After my recent post about not believing that “there are no accidents,” I had a number of readers email and scold me. Of course there are no accidents!, they insisted.
Okay, okay. I know what you mean, and in a way I agree with you. Although I don’t believe God sends us hardship to build our character, or that when bad things happen we should just accept them as fate, I do think that it’s our job to pay attention, and that when we pay attention, we can make something out of whatever happens to us.
I used to quote a statistic to my students about how we are bombarded with information — something like 11 million bits of data available in every moment — and how writing can help us to narrow down that onslaught and pay attention to a more deliberate fraction of it. Most of the time, we don’t pay attention. We check our phones or daydream. I guess one could say that these (phones, daydreams) are data, too, but the point is, a lot of life escapes us because we are not letting it in. There’s a little exercise in a book I have: write down 5 smells you notice around you; 4 things on the floor or the ground; 3 things you see out the window or in your view; 5 qualities you notice in any other person in the room; a texture; 4 colors. What can you notice if you are awake to your life, right now? Could you make a poem out of it?
Well, to get to the point of this post. So the other night when my cousin texted me and said, “You’re on TV!” and when I watched the 10:00 edition of Evening Magazine (see the link) and saw this very old graduation picture (it appears for about 1 second) included in a story about O Wines, I had to think about what I would do with the information.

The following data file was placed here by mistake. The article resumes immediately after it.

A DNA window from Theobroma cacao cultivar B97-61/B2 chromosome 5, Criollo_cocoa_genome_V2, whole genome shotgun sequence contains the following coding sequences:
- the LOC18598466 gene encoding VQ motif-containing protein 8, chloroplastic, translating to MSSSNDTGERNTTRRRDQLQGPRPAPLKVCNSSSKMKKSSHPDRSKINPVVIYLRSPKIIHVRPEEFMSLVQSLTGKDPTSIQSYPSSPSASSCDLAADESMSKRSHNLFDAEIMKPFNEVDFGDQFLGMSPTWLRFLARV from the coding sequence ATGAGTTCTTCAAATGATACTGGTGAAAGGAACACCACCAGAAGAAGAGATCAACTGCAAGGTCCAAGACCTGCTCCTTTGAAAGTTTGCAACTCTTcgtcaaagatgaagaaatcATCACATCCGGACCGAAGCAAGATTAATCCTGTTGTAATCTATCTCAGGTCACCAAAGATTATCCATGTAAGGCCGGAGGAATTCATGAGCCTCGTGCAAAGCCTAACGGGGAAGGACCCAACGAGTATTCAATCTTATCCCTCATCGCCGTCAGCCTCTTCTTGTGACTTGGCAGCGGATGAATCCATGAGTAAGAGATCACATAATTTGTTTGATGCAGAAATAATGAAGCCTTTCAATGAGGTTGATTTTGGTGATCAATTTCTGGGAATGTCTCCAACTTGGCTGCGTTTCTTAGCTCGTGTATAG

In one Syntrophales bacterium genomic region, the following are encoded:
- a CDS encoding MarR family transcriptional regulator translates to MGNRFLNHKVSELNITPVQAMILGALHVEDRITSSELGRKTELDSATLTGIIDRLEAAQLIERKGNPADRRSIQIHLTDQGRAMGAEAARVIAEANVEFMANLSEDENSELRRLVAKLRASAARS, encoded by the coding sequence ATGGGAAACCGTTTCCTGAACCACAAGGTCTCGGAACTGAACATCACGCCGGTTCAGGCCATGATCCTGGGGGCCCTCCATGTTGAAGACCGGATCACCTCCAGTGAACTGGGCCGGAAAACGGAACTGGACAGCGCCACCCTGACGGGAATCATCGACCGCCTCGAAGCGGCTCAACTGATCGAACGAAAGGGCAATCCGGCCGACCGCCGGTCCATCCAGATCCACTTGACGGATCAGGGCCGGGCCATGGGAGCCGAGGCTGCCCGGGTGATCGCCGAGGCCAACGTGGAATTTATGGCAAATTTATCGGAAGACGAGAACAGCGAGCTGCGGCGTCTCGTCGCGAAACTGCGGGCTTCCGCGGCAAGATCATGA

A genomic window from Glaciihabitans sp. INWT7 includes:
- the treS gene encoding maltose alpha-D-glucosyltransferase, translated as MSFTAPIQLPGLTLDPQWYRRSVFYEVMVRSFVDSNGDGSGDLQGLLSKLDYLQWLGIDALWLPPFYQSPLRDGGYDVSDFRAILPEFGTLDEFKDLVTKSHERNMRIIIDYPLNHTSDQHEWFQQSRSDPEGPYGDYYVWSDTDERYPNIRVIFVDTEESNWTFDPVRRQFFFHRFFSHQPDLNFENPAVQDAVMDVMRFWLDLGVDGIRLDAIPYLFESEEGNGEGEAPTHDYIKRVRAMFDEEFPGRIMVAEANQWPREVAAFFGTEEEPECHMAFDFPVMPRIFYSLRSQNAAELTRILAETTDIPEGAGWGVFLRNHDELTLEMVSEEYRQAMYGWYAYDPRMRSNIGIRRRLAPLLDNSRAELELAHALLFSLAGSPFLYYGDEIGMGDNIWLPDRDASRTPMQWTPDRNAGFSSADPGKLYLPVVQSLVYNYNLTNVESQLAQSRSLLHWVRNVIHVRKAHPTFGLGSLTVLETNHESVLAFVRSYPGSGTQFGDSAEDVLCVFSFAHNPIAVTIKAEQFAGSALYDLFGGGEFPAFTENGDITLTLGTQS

One thing I can do is order some wine. And for another, I can share the story with you.
So very cool to see my old friend Stacy on this path. What are you paying attention to today? As Mary Oliver asks, “What is it you plan to do with your one wild and precious life?”
I believe there are no accidents. I believe in look for the silver lining, there is a lesson I will learn, – I cry, that’s a good thing get the sorrow out. I rant and rave. But basically in all my 71 years the accidents, the things that seem bad were bad have been my best teachers.
I believe in feel the pain do it anyway. Actually I believe Bethany’s blogs all of them because she tells the truth – I know this is too long.
Being on TV – that’s something an old picture how did that ever happen.
I have to agree that — at least sometimes — the hardest things turn out to be my greatest teachers.
Surely you mean, Oliver’s “one wild and precious life?”
Of course you are right — and thank you! I have been reading Frederick Buechner, and got the words tangled up. “Beautiful and terrible things will happen,” he tells us. “Don’t be afraid.”
Oh, how true. That Rumi poem is one of my favorites.